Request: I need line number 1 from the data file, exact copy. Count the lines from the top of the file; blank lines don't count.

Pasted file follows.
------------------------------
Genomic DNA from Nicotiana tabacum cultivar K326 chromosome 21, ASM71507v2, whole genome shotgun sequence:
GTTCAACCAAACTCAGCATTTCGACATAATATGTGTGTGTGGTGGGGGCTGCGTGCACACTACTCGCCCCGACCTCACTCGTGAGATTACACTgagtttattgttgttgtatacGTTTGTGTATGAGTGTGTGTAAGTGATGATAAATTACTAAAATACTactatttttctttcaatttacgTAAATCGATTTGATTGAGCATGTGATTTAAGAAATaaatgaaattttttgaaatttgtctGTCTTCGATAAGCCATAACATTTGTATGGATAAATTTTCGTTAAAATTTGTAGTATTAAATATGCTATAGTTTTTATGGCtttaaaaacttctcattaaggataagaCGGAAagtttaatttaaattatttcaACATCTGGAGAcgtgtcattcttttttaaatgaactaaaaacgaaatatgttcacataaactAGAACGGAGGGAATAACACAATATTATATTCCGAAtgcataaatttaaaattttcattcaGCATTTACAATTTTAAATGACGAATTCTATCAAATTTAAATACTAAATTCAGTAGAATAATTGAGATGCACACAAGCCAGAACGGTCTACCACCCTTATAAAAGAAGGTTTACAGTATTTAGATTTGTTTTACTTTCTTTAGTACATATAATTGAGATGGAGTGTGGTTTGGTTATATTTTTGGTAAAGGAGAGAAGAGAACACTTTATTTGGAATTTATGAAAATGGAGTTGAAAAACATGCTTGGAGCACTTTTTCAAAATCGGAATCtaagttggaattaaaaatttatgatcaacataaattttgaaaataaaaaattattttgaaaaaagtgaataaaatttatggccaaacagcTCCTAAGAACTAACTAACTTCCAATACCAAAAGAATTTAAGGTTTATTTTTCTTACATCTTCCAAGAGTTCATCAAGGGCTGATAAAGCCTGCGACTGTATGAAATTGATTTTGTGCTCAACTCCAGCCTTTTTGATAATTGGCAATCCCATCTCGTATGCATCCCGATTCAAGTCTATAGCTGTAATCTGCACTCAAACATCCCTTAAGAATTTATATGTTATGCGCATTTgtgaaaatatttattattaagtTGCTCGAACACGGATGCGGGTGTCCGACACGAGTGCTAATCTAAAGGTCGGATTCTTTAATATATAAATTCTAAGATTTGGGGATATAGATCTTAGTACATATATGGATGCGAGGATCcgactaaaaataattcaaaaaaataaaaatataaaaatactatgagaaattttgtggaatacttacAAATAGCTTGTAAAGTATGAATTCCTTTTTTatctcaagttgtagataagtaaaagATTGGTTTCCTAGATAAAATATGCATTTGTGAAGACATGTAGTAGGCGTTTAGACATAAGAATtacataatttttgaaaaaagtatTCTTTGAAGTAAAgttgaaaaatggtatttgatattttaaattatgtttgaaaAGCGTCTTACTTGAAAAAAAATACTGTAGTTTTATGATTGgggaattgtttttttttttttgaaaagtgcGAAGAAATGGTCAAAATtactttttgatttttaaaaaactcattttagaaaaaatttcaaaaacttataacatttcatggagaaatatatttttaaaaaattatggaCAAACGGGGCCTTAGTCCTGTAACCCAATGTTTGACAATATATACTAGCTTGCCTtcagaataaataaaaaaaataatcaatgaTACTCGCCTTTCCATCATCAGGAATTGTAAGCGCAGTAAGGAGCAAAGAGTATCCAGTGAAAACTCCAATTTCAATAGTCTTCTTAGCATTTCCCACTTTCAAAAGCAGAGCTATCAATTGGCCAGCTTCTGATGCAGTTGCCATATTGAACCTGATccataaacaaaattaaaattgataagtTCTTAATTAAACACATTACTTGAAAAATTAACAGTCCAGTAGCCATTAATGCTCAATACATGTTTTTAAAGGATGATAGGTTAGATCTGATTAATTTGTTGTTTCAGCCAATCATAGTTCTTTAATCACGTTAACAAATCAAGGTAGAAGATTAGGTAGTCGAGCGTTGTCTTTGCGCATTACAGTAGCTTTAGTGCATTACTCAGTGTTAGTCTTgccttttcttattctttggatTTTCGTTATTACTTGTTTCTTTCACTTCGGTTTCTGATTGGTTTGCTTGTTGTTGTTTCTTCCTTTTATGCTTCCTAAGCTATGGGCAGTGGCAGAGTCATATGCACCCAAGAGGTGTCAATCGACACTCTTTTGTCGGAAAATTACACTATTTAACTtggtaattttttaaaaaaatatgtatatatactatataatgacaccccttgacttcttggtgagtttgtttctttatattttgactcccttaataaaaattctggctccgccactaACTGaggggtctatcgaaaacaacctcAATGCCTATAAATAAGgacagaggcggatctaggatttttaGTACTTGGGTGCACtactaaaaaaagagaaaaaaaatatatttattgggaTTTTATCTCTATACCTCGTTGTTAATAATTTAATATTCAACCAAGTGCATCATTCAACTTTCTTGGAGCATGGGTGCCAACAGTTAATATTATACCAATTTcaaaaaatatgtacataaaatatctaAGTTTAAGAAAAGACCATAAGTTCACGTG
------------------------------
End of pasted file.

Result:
Genomic DNA from Nicotiana tabacum cultivar K326 chromosome 21, ASM71507v2, whole genome shotgun sequence: